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Archaeo News 

26 November 2005
Earliest evidence of seafaring in the Eastern Mediterranean

Two ancient campsites on the coast of Cyprus, found this year by archaeologists, may be the earliest evidence of long-distance, open-water seafaring in the Mediterranean, undermining beliefs that ancient mariners never ventured into open seas.
     A preliminary analysis of the findings, including an abundance of crude stone tools, suggests that people in small boats from what is present-day Syria and Turkey paid seasonal visits to the island of Cyprus possibly as early as 12,000 years ago. These were daring voyages of at least 50 miles each way, often twice as far, at a time when Cyprus had no permanent inhabitants. The lure of better fishing waters may have drawn the seafarers to the island, where they fished offshore by day and made camp on the high ground above beaches now favoured by tourists. The discovery adds to a body of evidence contradicting the widespread belief that ancient mariners would never venture out of sight of land or had limited navigational capabilities.
     Flints, unlike anything found in the geological make-up of Cyprus, and more than 1,000 years older than the timing of the first permanent settlers to the island, were found at the sites. "If this is verified this would be the earliest evidence of seafaring in the East Mediterranean," said Pavlos Flourentzos, director of Cyprus' department of antiquities. Fragments were found at sites on the southeast and west of the island by Albert J. Ammerman, an archaeologist at Colgate University in Hamilton, New York.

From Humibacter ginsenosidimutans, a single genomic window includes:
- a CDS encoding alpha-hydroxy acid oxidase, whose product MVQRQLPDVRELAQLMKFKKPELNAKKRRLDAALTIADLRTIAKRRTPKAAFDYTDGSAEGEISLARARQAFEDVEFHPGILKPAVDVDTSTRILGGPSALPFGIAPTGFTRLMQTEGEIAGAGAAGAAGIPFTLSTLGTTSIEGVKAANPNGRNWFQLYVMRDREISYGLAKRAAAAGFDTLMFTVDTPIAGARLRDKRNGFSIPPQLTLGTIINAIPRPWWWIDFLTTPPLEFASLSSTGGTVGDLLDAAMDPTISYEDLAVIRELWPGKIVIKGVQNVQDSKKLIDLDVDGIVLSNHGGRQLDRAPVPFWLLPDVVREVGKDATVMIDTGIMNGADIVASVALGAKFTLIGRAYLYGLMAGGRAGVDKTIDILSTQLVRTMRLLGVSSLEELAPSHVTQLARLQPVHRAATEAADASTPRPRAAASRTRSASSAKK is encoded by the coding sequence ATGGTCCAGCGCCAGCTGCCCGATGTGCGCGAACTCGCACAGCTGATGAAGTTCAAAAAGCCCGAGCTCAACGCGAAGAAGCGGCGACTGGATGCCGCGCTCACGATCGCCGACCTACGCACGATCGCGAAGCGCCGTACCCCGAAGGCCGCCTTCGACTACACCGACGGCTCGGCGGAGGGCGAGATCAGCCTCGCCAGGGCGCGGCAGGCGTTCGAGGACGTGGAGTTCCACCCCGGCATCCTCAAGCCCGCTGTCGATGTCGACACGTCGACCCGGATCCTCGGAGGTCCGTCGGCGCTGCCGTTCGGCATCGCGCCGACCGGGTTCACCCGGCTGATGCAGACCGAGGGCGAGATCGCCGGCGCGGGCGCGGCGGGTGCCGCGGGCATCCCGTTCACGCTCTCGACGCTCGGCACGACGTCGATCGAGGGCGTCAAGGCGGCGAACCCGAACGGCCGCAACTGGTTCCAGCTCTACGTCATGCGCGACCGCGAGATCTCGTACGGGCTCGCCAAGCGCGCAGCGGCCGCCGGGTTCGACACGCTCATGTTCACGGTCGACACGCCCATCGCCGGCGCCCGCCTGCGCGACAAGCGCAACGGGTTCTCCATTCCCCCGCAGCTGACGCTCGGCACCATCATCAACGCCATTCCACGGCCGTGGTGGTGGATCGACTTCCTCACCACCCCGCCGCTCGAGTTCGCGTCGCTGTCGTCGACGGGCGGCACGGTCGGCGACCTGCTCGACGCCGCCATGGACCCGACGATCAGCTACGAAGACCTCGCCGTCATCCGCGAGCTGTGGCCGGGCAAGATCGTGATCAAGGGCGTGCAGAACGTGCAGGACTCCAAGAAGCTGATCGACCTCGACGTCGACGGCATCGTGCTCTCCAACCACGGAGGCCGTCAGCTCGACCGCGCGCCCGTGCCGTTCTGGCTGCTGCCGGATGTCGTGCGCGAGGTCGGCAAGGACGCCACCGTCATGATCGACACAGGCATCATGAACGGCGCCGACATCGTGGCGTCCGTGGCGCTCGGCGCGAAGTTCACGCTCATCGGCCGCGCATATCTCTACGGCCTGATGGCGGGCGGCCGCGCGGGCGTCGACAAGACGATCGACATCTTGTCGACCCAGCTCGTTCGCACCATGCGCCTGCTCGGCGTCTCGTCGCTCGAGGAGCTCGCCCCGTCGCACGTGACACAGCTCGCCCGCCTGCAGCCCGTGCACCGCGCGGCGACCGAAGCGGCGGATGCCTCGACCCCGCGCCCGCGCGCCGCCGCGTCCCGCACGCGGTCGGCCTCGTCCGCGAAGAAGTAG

The archaeologist was assisted by Carole McCartney, a research fellow with the University of Cyprus, who has studied the flints and stone tools. McCartney said these discoveries could mean that Cyprus was the first island colonised in the Mediterranean.
     Ammerman said the geology and the types of tools led his team to estimate that the seafarers from the mainland were camping in Cyprus sometime around 9,000 to 10,000 BCE. They stayed for a few nights each season, at most a few weeks, and returned to the mainland. The archaeologists inferred the seasonal nature of the visits because the sites were on the coasts, with no sign of a human presence inland. "These were not colonisers," Ammerman said of these camping seafarers. "There was no island society as such, no native people yet, and these visitors had a very limited existence."
     Cyprus, lying at least 30 miles away from any other land mass, was not settled by man 12,000 years ago, but there is evidence it was populated by pygmy elephants and hippopotamuses. Its earliest inhabitants, dated from the 9th millennium BC, are believed to be from the land mass which now rings it north and east.

Sources: Cyprus Mail, Reuters (23 November 2005)

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